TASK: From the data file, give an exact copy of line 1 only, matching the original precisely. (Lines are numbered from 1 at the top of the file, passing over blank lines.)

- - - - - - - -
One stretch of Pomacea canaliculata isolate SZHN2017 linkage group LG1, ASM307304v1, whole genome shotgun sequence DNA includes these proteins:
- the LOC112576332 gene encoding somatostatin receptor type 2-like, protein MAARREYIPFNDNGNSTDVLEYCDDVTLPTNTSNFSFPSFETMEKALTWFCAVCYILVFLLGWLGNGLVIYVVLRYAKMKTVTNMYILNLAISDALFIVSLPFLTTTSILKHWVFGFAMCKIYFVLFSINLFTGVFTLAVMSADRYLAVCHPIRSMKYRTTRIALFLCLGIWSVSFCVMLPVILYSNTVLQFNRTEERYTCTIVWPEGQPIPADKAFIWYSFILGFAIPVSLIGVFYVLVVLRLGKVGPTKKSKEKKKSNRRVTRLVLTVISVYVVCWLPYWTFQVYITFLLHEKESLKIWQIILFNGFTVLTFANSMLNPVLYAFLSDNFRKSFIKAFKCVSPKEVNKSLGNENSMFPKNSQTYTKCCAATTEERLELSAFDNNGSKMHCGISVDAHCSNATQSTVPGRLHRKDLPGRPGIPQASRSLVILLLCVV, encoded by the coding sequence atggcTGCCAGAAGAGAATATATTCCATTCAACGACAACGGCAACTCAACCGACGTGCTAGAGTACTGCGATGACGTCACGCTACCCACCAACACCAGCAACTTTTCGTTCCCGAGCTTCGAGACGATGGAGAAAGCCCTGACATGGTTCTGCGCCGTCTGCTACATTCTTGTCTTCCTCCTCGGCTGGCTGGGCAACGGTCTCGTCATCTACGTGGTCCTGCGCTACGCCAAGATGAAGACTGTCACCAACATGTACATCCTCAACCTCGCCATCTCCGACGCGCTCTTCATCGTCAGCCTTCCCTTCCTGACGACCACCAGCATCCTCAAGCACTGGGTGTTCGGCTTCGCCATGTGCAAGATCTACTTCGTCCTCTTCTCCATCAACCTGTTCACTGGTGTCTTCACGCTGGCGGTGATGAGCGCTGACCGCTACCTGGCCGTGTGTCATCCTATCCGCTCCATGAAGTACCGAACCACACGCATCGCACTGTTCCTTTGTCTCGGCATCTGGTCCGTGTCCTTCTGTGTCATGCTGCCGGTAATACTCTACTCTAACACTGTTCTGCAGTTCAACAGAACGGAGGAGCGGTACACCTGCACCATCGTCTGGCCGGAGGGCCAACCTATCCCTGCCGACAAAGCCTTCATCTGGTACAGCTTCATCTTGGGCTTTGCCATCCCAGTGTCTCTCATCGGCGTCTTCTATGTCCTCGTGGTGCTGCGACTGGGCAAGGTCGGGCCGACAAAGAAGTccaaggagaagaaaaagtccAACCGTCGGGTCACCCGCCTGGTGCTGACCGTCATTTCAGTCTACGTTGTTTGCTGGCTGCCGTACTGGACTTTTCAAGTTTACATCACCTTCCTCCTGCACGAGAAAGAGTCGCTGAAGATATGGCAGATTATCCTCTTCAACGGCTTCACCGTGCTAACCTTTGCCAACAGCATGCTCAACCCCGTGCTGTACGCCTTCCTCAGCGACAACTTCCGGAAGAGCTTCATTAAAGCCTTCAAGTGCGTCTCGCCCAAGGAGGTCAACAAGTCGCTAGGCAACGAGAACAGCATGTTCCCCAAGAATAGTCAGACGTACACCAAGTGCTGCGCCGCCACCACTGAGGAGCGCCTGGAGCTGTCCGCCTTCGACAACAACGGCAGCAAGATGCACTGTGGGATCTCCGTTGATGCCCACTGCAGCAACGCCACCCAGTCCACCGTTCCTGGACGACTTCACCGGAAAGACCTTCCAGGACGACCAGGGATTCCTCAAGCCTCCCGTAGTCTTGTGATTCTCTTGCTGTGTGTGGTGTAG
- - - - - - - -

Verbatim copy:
One stretch of Pomacea canaliculata isolate SZHN2017 linkage group LG1, ASM307304v1, whole genome shotgun sequence DNA includes these proteins: